The parish of St Anne’s and St Francis’ welcomed us with open arms, they prepared the house, the beds, cookery, cutlery and food. It was the end of summer and was warm but we started using the heaters. Solomon Islanders must adapt!
The 29th September 1997 was a colourful evening for St Anne’s Church and indeed the parish had never experienced the presence of five Bishops at Bishop Willie’s licensing as Curate in the parish of St Anne’s & St Francis’ Sale and Honorary Assistant Bishop in Chester at a Choral Evensong followed by coffee, tea, biscuits and cakes, the cakes were cooked by Kate.
Parish life is normal as one would expect with a large parish of over 20 thousand. Sunday Services are 3 Communions in the morning, 2 at St Anne’s and 1 at St Francis’. Choral evensong at 6pm at St Anne’s. Baptisms are either at 10am during Parish Communion or at 12noon on the last two Sundays of the month. The first Sunday is Baptism preparation for parents and godparents at 2pm. At the second Sunday Communion, the parish welcomes children to be baptised and their parents. The weekdays: Matins at 7.45am and Evensong at 5pm; and weekday Communions are on Wednesday at 10am, 11am is House Communion and 2pm Home Communion. These are old people’s homes and those who live in private houses and can not go to church, so we take the church to them. Fridays at 7.30am is Holy Communion and the Choir Practice 7.15 in the evening. Parish hour is every Wednesday night 7 to 8pm when parishioners come to arrange Baptisms and marriages. This takes place in the parish office and clergy sit in to serve those who come to arrange baptisms and weddings.
Congregations In the parish we have about five different congregations. On Sundays we have an 8am Holy Communion which consists of older members who favour a quiet style of Eucharist which uses the 1662 Prayer Book. This old English is rather difficult for me so I’m struggling.
The 10am Holy Communion congregation consists of all age groups and is a sung Eucharist with a full choir. The singing is always beautiful- church music is one of the most enjoyable parts of Church of England worship. The glorious sound of church organs and other instruments somehow allows one to be taken through a current of relaxation in enjoying the majesty of God’s goodness and wondrous love.
Sunday 6pm Evensong congregation consists of those whose spirituality favours that style- there are very few who would go to 8am or 10am and then come to evensong at 6pm.
Wednesdays 10am Holy Communion congregation are those who can only make it to church then because they are busy at work and other commitments; again there a few who would make their communion twice a week. Fridays 7.30am Holy Communion congregation consists of only 5 or 6 people including the clergy. This is my favourite morning service, especially in winter, since it is a real testing time to get up and out of bed in the cold morning. I suppose if s all in the mind- it is not bad if dressed properly anyway.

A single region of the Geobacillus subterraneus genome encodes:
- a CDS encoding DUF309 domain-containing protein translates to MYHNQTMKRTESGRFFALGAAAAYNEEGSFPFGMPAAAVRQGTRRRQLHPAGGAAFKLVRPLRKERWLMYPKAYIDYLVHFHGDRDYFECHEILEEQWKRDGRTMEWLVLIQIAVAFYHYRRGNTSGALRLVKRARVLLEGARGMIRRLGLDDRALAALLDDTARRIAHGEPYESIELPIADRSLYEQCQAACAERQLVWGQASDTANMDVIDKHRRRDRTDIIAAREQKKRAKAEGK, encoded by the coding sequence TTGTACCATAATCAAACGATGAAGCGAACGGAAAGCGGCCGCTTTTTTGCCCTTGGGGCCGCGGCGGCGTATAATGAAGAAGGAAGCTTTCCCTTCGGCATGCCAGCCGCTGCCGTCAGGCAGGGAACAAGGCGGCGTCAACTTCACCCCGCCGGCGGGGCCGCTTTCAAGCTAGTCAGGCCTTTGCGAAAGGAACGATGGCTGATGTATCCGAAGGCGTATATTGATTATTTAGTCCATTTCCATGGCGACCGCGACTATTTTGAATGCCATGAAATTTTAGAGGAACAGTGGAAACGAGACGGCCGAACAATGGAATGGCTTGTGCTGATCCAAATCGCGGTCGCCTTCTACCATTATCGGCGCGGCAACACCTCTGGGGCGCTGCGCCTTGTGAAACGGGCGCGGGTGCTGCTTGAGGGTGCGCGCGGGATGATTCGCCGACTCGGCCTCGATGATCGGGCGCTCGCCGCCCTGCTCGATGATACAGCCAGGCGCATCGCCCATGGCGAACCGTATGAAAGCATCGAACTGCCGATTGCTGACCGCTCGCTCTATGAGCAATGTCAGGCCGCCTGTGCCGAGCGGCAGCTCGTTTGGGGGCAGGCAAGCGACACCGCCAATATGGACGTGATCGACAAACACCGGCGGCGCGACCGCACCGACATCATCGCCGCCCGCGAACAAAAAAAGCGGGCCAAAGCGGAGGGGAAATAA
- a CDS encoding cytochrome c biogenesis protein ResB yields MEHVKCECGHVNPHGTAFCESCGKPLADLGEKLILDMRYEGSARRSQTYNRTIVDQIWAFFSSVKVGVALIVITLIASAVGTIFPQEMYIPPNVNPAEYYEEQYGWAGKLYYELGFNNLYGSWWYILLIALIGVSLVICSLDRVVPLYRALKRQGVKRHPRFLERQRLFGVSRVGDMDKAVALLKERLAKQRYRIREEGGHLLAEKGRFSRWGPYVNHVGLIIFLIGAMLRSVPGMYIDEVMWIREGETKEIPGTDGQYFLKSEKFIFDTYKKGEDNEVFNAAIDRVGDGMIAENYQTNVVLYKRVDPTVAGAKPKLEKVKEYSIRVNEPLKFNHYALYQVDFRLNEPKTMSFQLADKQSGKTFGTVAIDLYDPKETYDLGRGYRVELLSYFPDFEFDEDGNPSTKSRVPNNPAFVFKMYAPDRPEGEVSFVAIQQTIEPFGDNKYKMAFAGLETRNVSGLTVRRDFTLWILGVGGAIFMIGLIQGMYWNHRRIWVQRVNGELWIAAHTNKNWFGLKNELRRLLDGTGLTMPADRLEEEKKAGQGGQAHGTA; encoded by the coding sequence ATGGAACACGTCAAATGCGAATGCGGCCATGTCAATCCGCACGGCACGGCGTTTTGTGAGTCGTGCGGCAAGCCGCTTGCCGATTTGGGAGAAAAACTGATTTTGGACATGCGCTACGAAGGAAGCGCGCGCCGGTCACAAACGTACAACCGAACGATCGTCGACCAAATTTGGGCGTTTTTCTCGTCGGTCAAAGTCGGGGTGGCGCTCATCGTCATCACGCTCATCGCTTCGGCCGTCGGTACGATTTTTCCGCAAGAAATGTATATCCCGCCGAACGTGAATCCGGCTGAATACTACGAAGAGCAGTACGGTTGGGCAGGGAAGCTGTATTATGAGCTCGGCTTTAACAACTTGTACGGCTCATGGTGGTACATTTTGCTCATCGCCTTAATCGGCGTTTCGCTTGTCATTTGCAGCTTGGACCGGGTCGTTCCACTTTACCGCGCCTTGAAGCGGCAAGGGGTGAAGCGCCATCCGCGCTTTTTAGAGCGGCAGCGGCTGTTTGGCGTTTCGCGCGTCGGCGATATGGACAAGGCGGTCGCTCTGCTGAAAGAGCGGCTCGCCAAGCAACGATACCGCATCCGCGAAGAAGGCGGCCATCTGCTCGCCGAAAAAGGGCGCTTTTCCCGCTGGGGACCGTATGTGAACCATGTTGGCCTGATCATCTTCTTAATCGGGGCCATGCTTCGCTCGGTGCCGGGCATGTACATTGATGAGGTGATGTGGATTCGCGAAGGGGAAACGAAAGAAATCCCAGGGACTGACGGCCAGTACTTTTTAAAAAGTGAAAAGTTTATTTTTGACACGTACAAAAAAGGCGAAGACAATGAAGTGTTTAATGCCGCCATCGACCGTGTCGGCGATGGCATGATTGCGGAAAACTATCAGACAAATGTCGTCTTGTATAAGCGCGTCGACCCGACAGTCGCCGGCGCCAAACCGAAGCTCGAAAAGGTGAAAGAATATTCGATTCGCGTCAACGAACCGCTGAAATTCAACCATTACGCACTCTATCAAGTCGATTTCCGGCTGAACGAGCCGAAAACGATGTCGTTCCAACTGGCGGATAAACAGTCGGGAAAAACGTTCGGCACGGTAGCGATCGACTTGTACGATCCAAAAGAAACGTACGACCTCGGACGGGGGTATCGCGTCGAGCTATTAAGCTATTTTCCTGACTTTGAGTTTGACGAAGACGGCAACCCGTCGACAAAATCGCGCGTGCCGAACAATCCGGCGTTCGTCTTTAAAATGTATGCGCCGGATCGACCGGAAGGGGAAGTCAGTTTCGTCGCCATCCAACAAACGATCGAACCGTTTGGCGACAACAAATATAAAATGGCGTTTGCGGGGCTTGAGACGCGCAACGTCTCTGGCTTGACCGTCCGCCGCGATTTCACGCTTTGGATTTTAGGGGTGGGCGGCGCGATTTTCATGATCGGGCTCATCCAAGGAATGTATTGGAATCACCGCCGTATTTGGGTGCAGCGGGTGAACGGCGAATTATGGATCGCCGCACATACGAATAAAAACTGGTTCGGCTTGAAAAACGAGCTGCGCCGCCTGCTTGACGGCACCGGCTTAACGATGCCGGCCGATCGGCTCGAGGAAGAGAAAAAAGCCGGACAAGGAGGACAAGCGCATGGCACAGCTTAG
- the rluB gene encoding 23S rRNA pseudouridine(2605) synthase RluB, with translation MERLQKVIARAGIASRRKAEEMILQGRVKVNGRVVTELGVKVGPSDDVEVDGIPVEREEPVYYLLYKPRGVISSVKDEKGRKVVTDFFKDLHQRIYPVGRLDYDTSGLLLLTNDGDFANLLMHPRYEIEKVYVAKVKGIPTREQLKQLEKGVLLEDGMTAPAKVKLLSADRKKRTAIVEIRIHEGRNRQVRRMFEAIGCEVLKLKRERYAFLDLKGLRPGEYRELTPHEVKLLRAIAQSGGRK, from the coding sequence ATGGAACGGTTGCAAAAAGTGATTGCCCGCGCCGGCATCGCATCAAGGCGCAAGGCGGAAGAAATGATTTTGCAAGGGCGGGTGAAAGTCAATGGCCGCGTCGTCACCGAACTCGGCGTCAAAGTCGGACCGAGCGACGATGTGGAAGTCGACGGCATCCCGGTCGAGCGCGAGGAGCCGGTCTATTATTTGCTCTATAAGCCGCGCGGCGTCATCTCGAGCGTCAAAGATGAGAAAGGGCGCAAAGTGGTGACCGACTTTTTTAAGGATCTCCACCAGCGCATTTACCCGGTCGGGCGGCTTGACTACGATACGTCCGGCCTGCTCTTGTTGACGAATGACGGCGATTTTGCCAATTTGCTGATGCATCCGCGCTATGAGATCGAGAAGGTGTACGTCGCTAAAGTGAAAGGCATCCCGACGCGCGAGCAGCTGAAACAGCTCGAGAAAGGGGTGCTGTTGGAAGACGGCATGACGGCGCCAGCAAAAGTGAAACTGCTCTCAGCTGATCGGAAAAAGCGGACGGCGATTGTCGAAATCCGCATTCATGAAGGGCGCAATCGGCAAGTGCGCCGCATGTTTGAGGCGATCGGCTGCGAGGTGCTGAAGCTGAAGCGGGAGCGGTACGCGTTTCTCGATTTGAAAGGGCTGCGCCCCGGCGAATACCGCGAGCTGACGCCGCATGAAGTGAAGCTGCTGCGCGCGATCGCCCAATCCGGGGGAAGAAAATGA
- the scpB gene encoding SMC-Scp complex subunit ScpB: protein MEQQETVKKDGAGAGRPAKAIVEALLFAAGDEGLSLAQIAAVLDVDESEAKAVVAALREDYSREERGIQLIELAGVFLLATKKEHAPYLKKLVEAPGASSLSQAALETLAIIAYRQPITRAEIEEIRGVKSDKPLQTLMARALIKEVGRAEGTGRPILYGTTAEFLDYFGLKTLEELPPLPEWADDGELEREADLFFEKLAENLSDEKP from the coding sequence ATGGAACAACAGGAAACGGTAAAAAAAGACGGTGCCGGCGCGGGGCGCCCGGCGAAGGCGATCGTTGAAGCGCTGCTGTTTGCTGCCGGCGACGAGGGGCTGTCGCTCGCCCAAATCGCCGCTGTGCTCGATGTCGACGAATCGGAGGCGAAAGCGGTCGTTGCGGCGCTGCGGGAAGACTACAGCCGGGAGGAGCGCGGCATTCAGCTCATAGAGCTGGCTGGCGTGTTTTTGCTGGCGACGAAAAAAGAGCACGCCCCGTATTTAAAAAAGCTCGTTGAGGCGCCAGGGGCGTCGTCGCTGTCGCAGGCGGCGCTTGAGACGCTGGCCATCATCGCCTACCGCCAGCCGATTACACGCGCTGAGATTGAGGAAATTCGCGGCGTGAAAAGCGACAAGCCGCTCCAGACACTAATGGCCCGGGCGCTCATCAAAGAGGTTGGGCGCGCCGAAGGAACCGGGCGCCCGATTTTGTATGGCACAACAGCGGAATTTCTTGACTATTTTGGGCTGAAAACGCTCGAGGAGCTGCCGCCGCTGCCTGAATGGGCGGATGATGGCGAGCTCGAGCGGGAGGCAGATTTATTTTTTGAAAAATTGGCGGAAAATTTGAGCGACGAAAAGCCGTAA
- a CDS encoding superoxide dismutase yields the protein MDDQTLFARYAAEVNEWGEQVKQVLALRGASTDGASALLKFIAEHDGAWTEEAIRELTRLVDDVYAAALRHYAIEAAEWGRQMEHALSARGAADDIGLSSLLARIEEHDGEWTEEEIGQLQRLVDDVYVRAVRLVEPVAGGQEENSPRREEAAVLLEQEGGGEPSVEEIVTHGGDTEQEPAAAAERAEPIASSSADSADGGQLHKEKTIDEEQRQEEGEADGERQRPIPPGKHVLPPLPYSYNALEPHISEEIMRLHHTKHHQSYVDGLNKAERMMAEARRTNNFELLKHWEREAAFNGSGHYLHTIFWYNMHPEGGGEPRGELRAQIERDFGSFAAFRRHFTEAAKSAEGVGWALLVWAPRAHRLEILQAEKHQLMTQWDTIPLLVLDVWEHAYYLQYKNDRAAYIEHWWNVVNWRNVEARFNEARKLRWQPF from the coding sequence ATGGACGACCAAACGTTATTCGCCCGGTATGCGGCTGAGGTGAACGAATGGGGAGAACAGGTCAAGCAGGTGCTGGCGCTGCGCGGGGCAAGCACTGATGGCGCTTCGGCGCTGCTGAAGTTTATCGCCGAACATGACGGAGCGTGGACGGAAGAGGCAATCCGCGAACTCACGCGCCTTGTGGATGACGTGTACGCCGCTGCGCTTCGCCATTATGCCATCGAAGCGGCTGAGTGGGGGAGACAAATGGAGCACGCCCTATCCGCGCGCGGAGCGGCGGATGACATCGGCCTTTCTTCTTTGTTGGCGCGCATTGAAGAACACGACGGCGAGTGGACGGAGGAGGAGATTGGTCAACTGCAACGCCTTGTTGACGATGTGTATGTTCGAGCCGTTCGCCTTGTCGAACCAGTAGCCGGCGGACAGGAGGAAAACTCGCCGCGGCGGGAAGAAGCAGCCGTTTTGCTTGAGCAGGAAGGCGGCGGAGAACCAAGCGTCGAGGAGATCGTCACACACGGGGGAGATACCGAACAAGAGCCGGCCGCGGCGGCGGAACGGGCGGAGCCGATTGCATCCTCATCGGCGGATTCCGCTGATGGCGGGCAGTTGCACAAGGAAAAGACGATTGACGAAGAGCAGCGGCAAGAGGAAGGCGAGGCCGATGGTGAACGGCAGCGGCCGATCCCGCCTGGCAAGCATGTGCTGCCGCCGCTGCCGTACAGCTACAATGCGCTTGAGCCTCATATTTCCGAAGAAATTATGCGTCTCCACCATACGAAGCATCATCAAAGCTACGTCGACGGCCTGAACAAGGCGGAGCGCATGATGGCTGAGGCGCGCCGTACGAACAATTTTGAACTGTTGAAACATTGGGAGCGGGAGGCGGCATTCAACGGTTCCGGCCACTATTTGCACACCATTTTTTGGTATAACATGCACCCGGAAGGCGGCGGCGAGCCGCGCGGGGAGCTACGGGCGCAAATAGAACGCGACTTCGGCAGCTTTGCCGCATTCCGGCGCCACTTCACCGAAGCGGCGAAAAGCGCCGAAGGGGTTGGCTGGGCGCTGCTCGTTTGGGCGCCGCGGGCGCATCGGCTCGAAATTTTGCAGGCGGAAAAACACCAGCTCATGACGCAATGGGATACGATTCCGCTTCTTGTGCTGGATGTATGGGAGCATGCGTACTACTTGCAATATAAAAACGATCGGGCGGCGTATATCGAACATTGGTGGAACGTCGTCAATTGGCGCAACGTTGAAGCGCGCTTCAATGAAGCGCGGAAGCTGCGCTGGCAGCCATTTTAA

Well that is our different congregations who are dedicated in their worship. The sad part of it is that they do not meet each other.
Different strands of Anglicanism are very evident in the UK. First there are parishes who favour the catholic tradition such as wearing of vestments for Holy Communion, the use of crucifix and holy water, with different devotions including the devotion of the Blessed Sacrament and the use of incense and thurible. On the issue of ordination of women to the priesthood there are parishes who are not in favour of this and wish to remain Anglican catholic.
Secondly there are parishes which are both high church and evangelical- this type of parish can accommodate most people. The third group of parishes are those who are extremely evangelical, who don’t want to see the cross on the altar, nor vestments- all very casual: there is no aspect of mystery in the worship.
The fourth group of parishes are those who are charismatic and who have strong convictions about the work and guidance of the Holy Spirit This is a lively group and they seem to discuss their faith openly and to be very happy. They feel liberated and the laity are always useful as they pledge their talents to the service of God.
Unity among such parishes will take a long time, many generations, till it becomes reality. A lot of barriers need to be broken down with a lot of teaching to learn from each other and to appreciate each strand has a positive side to its approach to Christianity. But whatever we do, we must not lose sight of 1. Tradition- which is our authority 2. The Creeds which are our faith 3. The word of God, the Holy Bible For me these are guiding principles to orthodox Christianity which is what the world needs to learn and follow today.
Finance- the people in the UK must work hard every day to earn money to support their families, the church and their government. Every day you see people are busy travelling to work; this is a very hard life- time means money and money means life. Everything you get, every meeting you attend, someone is paying. This is a very responsible society. They support the church locally and overseas and the many different charitable organisations all doing good work. So let us pray for our churches overseas, for their labour and tireless giving.